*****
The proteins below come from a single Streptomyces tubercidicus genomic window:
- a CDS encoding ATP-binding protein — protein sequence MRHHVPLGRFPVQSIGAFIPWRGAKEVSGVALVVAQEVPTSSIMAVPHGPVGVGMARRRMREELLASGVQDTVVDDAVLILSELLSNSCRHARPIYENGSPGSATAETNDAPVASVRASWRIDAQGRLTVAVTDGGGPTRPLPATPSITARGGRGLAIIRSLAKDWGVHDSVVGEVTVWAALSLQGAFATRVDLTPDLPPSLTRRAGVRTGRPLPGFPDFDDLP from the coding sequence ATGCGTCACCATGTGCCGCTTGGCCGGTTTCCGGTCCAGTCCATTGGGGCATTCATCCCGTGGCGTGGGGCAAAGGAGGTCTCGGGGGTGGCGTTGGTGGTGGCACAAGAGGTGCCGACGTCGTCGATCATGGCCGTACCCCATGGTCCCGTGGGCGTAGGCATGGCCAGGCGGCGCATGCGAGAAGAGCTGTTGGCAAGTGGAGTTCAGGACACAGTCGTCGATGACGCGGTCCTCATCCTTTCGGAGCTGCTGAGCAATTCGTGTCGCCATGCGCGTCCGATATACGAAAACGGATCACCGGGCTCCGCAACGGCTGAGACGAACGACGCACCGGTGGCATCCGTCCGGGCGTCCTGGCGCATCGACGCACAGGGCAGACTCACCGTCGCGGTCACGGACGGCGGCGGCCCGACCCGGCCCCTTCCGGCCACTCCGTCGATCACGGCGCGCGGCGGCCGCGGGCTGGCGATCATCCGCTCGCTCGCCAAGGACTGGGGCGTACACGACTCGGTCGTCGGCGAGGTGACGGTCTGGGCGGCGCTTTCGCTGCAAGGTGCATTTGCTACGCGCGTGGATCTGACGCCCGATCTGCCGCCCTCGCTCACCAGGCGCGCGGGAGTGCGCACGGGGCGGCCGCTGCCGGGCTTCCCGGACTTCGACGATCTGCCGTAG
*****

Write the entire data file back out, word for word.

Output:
The proteins below come from a single Streptomyces tubercidicus genomic window:
- a CDS encoding ATP-binding protein — protein sequence MRHHVPLGRFPVQSIGAFIPWRGAKEVSGVALVVAQEVPTSSIMAVPHGPVGVGMARRRMREELLASGVQDTVVDDAVLILSELLSNSCRHARPIYENGSPGSATAETNDAPVASVRASWRIDAQGRLTVAVTDGGGPTRPLPATPSITARGGRGLAIIRSLAKDWGVHDSVVGEVTVWAALSLQGAFATRVDLTPDLPPSLTRRAGVRTGRPLPGFPDFDDLP from the coding sequence ATGCGTCACCATGTGCCGCTTGGCCGGTTTCCGGTCCAGTCCATTGGGGCATTCATCCCGTGGCGTGGGGCAAAGGAGGTCTCGGGGGTGGCGTTGGTGGTGGCACAAGAGGTGCCGACGTCGTCGATCATGGCCGTACCCCATGGTCCCGTGGGCGTAGGCATGGCCAGGCGGCGCATGCGAGAAGAGCTGTTGGCAAGTGGAGTTCAGGACACAGTCGTCGATGACGCGGTCCTCATCCTTTCGGAGCTGCTGAGCAATTCGTGTCGCCATGCGCGTCCGATATACGAAAACGGATCACCGGGCTCCGCAACGGCTGAGACGAACGACGCACCGGTGGCATCCGTCCGGGCGTCCTGGCGCATCGACGCACAGGGCAGACTCACCGTCGCGGTCACGGACGGCGGCGGCCCGACCCGGCCCCTTCCGGCCACTCCGTCGATCACGGCGCGCGGCGGCCGCGGGCTGGCGATCATCCGCTCGCTCGCCAAGGACTGGGGCGTACACGACTCGGTCGTCGGCGAGGTGACGGTCTGGGCGGCGCTTTCGCTGCAAGGTGCATTTGCTACGCGCGTGGATCTGACGCCCGATCTGCCGCCCTCGCTCACCAGGCGCGCGGGAGTGCGCACGGGGCGGCCGCTGCCGGGCTTCCCGGACTTCGACGATCTGCCGTAG